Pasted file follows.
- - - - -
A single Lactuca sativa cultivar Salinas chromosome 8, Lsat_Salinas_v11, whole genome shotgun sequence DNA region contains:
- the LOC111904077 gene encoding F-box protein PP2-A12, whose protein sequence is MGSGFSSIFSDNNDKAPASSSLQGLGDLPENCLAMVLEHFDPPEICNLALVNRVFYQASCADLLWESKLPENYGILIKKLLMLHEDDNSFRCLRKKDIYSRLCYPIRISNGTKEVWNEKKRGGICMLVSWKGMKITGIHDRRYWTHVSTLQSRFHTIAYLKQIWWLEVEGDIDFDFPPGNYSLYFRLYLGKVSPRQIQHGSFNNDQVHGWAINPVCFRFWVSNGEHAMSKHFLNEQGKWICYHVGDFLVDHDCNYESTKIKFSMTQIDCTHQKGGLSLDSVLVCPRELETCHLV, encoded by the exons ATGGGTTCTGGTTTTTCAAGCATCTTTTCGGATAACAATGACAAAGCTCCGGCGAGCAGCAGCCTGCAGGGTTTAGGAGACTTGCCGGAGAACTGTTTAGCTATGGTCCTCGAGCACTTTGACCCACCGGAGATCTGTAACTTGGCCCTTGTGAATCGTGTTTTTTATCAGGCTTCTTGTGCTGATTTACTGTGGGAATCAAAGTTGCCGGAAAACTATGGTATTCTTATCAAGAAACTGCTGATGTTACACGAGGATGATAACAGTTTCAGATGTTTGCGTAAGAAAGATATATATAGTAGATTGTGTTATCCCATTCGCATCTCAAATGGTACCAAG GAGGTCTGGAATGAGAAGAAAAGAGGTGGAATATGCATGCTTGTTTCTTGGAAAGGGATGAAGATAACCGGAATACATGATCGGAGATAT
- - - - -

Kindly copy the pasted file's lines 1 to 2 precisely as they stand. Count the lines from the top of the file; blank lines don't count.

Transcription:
A single Lactuca sativa cultivar Salinas chromosome 8, Lsat_Salinas_v11, whole genome shotgun sequence DNA region contains:
- the LOC111904077 gene encoding F-box protein PP2-A12, whose protein sequence is MGSGFSSIFSDNNDKAPASSSLQGLGDLPENCLAMVLEHFDPPEICNLALVNRVFYQASCADLLWESKLPENYGILIKKLLMLHEDDNSFRCLRKKDIYSRLCYPIRISNGTKEVWNEKKRGGICMLVSWKGMKITGIHDRRYWTHVSTLQSRFHTIAYLKQIWWLEVEGDIDFDFPPGNYSLYFRLYLGKVSPRQIQHGSFNNDQVHGWAINPVCFRFWVSNGEHAMSKHFLNEQGKWICYHVGDFLVDHDCNYESTKIKFSMTQIDCTHQKGGLSLDSVLVCPRELETCHLV, encoded by the exons ATGGGTTCTGGTTTTTCAAGCATCTTTTCGGATAACAATGACAAAGCTCCGGCGAGCAGCAGCCTGCAGGGTTTAGGAGACTTGCCGGAGAACTGTTTAGCTATGGTCCTCGAGCACTTTGACCCACCGGAGATCTGTAACTTGGCCCTTGTGAATCGTGTTTTTTATCAGGCTTCTTGTGCTGATTTACTGTGGGAATCAAAGTTGCCGGAAAACTATGGTATTCTTATCAAGAAACTGCTGATGTTACACGAGGATGATAACAGTTTCAGATGTTTGCGTAAGAAAGATATATATAGTAGATTGTGTTATCCCATTCGCATCTCAAATGGTACCAAG GAGGTCTGGAATGAGAAGAAAAGAGGTGGAATATGCATGCTTGTTTCTTGGAAAGGGATGAAGATAACCGGAATACATGATCGGAGATAT